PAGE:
Sunday, September 1, 2013

Alfred Hitchcock’s “Psycho” Has a Worth Prequel

The relationship between the 17-year old adolescent Norman Bates (Freddie Highmore) and his mother, Norma (Vera Farmiga) is explored in series “Bates Motel”, a ten-episode prequel to the 1960’s Psycho (Alfred Hitchcock). The series presents the factors that lead to the shaping of the personality of Norman. Recently, a second season began filming, programmed to be released in 2014, due to positive chronicles received from American viewers. You can watch the first season with charter cable offer.
The story takes place in a fictional city, White Pine Bay, Oregon, different from the action of the movie Psycho which was placed Fairvale, California. The series begins after the death of Norman’s husband. The woman and her young child, Norman, leave to start a new life in the White Pine Bay, where Norma bought a motel with the insurance money she received after her husband’s death. But they are confronted with many problems in the new small town.

The show is not a roller coaster of suspense, but a series of events of lesser or greater severity to which the teenager is exposed prints into his subconscious and affects him in a way that the viewer could never anticipate in Psycho. His apparent mental balance gives no clue to his evolution, so the end of the first season will very much surprise the audience.

The filmmakers create a diversion, drawing attention to Norma, a possessive mother, yet not bordering pathology, with an aura of mystery that remains until the end. Vera Farmiga doesn’t overplaying, meaning that she acts as if she were firmly convinced that her character is of sound mind and she is entitled to control her son's life. No tics or mannerisms, she is the portrait of the contemporary woman who needs to raise her son alone. Even an extremely violent reaction is placed in the accurate context, so the spectator overlooks it (even if we remain suspicious about Norma Bates).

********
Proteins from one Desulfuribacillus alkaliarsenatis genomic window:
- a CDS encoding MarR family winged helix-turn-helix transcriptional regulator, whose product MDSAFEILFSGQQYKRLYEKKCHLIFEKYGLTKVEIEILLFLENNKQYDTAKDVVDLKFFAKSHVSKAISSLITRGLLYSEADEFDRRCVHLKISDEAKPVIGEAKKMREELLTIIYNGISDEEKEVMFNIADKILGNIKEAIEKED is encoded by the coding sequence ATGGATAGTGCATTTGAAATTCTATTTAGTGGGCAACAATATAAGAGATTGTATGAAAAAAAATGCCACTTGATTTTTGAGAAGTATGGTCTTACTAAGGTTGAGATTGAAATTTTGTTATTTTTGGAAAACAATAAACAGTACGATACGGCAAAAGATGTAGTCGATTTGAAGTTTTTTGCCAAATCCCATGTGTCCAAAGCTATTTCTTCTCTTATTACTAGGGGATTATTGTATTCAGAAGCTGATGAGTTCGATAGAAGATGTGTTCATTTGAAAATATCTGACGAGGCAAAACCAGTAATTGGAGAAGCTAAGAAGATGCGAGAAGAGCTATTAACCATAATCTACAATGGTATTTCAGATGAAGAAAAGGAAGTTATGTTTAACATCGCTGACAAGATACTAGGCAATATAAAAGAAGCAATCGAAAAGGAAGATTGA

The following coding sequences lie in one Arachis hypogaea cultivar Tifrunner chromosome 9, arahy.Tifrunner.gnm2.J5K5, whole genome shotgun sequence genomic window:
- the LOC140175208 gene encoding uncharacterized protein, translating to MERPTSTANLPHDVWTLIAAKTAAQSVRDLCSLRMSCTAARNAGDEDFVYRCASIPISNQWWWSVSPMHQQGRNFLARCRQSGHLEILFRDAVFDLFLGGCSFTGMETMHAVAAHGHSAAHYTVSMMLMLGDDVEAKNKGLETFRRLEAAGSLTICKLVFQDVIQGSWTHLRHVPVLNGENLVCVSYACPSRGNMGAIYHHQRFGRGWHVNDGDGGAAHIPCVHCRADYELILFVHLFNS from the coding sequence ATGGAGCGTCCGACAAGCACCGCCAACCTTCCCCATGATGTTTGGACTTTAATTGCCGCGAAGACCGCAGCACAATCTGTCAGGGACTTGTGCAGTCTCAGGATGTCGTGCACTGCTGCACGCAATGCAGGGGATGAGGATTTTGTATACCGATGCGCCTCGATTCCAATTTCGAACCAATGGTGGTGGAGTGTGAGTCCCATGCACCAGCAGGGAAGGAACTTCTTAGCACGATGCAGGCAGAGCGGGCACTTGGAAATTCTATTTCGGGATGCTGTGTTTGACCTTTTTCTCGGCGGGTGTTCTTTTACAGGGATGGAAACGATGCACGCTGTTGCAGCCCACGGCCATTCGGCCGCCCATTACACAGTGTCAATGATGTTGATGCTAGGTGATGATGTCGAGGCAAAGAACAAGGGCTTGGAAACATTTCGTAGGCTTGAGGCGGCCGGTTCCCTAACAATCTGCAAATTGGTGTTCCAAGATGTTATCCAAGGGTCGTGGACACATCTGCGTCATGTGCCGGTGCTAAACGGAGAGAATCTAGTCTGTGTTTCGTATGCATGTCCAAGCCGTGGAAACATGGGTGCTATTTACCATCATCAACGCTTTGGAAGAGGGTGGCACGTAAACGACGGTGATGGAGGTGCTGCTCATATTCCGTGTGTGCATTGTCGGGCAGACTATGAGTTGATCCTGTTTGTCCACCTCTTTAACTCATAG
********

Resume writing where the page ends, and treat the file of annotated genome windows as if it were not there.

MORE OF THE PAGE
Psycho Norman needed a revival in the eyes of the audience, and this prequel in ten episodes offers just that. Actor Freddie Highmore is the show’s big surprise. The face of a young introverted character, clumsy, shy, but charismatic.

What bothers is that writers have exaggerated with words that are not supposed to be said by characters, but understood by the audience. Writers abuse replicas as “What's wrong with me?” (Norman asks), “You're special!” (says Emma Decody), “ I should not have gotten involved with someone like you” (says Nicola, the one that Norman is having an affair with).

Spectators who like the mystery genre will see murder, corrupt cops, detective, cases of human trafficking and a subplot about drugs. If Alfred Hitchcock created suspense without showing stab wounds (we see bleeding, but we do not see the knife entering the flesh), “Bates Motel” does not spare the viewer. The motel and the Colonial house behind it, where Norma and Norman Bates live are actual replicas from Psycho.
The series was developed by Carlton Cuse (executive producer of “Lost”), Kerry Ehrin (“Friday Night Lights”) and Anthony Cipriano, the characters being inspired by the novel Psycho (1959) written by Robert Bloch.

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